Rome: the irresistible allure of the Eternal City
09 September 2022
The history and magic of Rome
Rome is said to have been founded on 21 April 753 BC by Romulus. A series of wars and conquests led to the Roman Empire’s founding in 27 BC. In 395 it was divided into two parts: the Western Roman Empire, which ended in 476, and the Eastern Roman Empire, which lasted until 1453. Rome again became the centre of the world during the Renaissance: between the 1440s and the first half of the 1500s it was a real hotbed of talents such as Michelangelo and Raphael. The works from that period include the new St Peter's Basilica and the Sistine Chapel. Unfortunately, several Renaissance buildings were demolished in the 1900s during the twenty years of Fascism, ordered as part of the urban planning revolution of Benito Mussolini. After the Second World War, Rome became the capital of the Italian Republic in 1946 and began to flourish again.
What to see in Rome: 11 unmissable sites
Try not to feel too overwhelmed once you reach Rome: there are breath-taking sights at every turn.
- Archaeological Rome: one of the capital’s symbols is the Colosseum. As the largest and most famous Roman amphitheatre in the world, it was built between 70 and 80 AD and was home to gladiator fights, but also circus shows and games. The Fori Imperiali include ruins of five monumental squares built between 46 BC and 113 AD the will also send you back in time. Once here, walk down to Piazza Venezia located at the foot of Campidoglio. And what about the Ara Pacis Augustae, or Altar of Peace? Built to celebrate Augustus' return from his campaigns in Spain and Gaul, the marble structure is a Roman sculpture masterpiece. Today the altar is housed in a museum.
- Rome and its fountains: those who love sculptures and fountains can’t miss the Fountain of Trevi, where according to tradition you’re supposed to throw a coin towards the left using your right hand, with your eyes closed and your back to the fountain. And you can’t miss Piazza Navona, with its spectacular Four Rivers Fountain.
- Rome and its squares: enjoy getting lost among the city's large squares, such as Piazza di Spagna embellished by the impressive Scalinata di Trinità dei Monti (Spanish Steps) with its 130 steps. Don’t miss Piazza San Pietro, a pilgrimage site for the faithful Catholic from all over the world.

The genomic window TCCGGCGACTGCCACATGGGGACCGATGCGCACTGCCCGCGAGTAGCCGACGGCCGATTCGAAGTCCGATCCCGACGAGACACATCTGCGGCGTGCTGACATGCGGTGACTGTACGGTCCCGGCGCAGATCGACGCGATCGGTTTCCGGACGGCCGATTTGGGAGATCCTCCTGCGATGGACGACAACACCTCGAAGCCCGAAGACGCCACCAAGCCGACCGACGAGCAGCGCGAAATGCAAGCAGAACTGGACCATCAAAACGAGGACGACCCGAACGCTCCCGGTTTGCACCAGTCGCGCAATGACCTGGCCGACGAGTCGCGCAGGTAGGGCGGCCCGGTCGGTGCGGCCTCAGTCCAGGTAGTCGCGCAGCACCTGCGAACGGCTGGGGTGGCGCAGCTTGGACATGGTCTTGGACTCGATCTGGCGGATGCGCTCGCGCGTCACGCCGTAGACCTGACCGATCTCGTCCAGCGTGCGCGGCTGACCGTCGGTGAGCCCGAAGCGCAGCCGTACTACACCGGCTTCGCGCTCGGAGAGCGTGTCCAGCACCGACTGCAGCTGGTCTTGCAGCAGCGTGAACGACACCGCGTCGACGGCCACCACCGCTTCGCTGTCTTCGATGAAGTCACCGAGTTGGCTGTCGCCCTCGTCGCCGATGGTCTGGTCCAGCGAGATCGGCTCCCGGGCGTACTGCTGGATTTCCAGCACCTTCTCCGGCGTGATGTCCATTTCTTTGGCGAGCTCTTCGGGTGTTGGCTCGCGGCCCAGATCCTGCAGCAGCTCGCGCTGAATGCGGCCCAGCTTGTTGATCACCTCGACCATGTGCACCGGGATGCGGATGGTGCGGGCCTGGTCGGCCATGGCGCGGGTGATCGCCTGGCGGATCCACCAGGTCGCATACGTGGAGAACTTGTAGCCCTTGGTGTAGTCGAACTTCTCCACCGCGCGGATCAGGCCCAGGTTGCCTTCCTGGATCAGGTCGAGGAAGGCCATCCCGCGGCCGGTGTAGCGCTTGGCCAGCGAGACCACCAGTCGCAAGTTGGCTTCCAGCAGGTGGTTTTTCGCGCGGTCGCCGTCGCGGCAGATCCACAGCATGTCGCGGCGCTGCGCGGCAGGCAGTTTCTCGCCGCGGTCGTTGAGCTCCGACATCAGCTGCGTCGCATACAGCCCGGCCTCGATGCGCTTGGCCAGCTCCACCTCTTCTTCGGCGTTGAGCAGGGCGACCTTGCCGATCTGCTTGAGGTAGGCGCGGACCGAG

- Rome and spirituality: the Vatican is the home of the Pope, but also of art with a capital A. The Vatican Museums offer a unique artistic itinerary, with the Papal Apartments frescoed by Michelangelo and Raphael and the Sistine Chapel with Michelangelo's “Last Judgement”. Then there’s the Pantheon, a temple dedicated to the classical deities that was later converted into a Christian basilica.
- Rome between past and present: art lovers can’t miss Villa Borghese,and the Borghese Gallery with works by artists such as Gian Lorenzo Bernini, Antonio Canova, Caravaggio, Raphael and Titian. It’s also worth going up to the Quirinal Palace, once the official residence of the kings of Italy and today of the presidents of the Republic. If you can, visit EUR Rome, the district built in the 1930s for the Universal Exhibition planned for Rome.
Things to do in Rome: 7 suggestions including culture, sport and shopping
When in Rome, visitors clearly prioritise museums and archaeological sites, but the city offers many other things to do as well. One such idea is horse riding in Rome: the unmissable itineraries (also on foot) include Appia Antica, where you can immerse yourself in nature while simultaneously exploring the archaeological wonders scattered along the route.
Alternatively, a boat will take you on a River Tiber tour with several different routes available, from the Foce del Tevere to Ostia Antica.
A stroll through Villa Borghese is lovely, with 80 hectares of nature, monuments and various cultural highlights. Those who want to indulge in shopping can dive into the traditional Campo de' Fiori market or the glamorous Via dei Condotti and Via del Corso.
What to eat in Rome: Six dishes full of tradition
The culinary aspect of Rome is certainly not to be overlooked. Lazio and Roman cuisine features strong, decisive flavours. Here are some suggestions for what to eat in Rome:
- A first course such as Pasta alla carbonara, made with eggs, guanciale bacon and Roman pecorino cheese, is practically the city’s official dish. Alternatively, try some Bucatini all'amatriciana, pasta seasoned with guanciale, tomato sauce and Roman pecorino cheese. One dish that everyone can agree on is Roman gnocchi, made with a semolina-based dough.
- If you instead prefer focusing on meat dishes, start with Saltimbocca alla romana (slices of veal topped with prosciutto and sage) and move on to Coda alla vaccinara (beef tail stewed and seasoned with various vegetables). Don’t forget Trippa alla romana, with the legendary Sora Lella’s version which is also quite well-known, who added ingredients such as mint and Roman pecorino cheese.